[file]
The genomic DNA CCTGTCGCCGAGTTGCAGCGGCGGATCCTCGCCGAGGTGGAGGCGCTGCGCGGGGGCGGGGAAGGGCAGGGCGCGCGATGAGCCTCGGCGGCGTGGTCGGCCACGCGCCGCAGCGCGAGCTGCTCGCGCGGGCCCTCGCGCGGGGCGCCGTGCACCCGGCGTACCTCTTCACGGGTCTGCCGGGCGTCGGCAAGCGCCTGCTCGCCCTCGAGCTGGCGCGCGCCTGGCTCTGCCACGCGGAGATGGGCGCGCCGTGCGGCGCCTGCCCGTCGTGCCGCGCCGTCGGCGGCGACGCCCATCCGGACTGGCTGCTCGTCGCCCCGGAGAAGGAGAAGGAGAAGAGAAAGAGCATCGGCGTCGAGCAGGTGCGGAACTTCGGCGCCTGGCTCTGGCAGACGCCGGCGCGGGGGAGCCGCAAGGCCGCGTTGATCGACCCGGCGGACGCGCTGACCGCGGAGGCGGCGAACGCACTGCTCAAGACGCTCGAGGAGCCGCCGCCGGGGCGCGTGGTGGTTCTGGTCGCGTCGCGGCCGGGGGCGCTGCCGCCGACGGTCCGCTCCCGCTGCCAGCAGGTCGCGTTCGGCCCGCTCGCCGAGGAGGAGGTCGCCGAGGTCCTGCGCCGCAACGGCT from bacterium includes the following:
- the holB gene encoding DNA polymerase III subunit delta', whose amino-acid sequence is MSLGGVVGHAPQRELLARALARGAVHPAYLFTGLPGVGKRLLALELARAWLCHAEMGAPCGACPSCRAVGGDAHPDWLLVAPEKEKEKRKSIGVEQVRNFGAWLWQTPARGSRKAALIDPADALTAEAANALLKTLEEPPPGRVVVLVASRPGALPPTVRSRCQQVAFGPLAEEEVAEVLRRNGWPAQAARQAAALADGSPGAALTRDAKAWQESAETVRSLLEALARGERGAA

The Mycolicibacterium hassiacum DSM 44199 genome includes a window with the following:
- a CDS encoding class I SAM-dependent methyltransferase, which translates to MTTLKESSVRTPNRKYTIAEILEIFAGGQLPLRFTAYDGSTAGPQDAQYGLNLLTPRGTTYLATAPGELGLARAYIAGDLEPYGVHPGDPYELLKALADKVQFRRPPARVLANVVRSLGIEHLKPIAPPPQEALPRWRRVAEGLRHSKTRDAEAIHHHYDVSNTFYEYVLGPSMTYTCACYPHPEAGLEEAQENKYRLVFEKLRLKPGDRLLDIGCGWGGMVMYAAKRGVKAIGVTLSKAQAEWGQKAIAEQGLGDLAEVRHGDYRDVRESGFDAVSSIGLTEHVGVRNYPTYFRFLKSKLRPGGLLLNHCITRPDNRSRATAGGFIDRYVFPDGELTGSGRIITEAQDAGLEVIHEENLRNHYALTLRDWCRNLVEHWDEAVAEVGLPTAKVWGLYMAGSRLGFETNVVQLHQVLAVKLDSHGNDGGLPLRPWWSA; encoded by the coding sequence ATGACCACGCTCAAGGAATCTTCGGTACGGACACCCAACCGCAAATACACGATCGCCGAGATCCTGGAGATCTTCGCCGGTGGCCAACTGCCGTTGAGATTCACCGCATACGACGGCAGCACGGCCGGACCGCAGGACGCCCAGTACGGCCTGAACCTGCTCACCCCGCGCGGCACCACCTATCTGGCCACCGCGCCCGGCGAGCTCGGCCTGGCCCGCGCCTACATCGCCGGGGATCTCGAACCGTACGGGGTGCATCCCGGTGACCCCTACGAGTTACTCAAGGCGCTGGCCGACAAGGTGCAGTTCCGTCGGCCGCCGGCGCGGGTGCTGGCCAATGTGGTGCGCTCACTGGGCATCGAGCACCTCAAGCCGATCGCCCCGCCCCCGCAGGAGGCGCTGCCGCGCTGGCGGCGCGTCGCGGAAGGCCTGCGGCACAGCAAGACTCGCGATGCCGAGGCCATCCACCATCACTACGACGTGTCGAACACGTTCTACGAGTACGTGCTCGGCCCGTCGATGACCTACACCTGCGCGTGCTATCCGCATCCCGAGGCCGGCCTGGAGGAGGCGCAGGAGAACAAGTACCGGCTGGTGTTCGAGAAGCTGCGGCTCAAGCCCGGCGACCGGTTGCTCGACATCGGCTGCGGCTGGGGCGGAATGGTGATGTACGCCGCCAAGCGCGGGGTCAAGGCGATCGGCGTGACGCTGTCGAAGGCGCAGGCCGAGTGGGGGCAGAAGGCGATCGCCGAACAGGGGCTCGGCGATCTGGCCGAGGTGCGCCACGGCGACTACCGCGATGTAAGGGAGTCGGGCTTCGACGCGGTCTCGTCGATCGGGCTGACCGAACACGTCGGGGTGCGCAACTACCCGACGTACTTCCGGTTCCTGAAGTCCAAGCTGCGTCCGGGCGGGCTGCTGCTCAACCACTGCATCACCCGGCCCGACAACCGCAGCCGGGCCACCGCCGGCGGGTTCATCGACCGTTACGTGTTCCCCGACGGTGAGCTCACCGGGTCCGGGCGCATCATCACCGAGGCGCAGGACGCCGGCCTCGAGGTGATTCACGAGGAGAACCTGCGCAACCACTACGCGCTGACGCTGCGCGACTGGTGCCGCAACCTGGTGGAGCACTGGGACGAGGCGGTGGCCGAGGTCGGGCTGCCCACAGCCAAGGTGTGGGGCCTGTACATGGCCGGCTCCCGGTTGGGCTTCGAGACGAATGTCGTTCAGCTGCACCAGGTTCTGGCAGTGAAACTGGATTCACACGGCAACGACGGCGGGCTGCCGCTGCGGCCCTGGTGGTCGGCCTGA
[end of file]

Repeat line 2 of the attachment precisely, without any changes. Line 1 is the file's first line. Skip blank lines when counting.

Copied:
- the holB gene encoding DNA polymerase III subunit delta', whose amino-acid sequence is MSLGGVVGHAPQRELLARALARGAVHPAYLFTGLPGVGKRLLALELARAWLCHAEMGAPCGACPSCRAVGGDAHPDWLLVAPEKEKEKRKSIGVEQVRNFGAWLWQTPARGSRKAALIDPADALTAEAANALLKTLEEPPPGRVVVLVASRPGALPPTVRSRCQQVAFGPLAEEEVAEVLRRNGWPAQAARQAAALADGSPGAALTRDAKAWQESAETVRSLLEALARGERGAA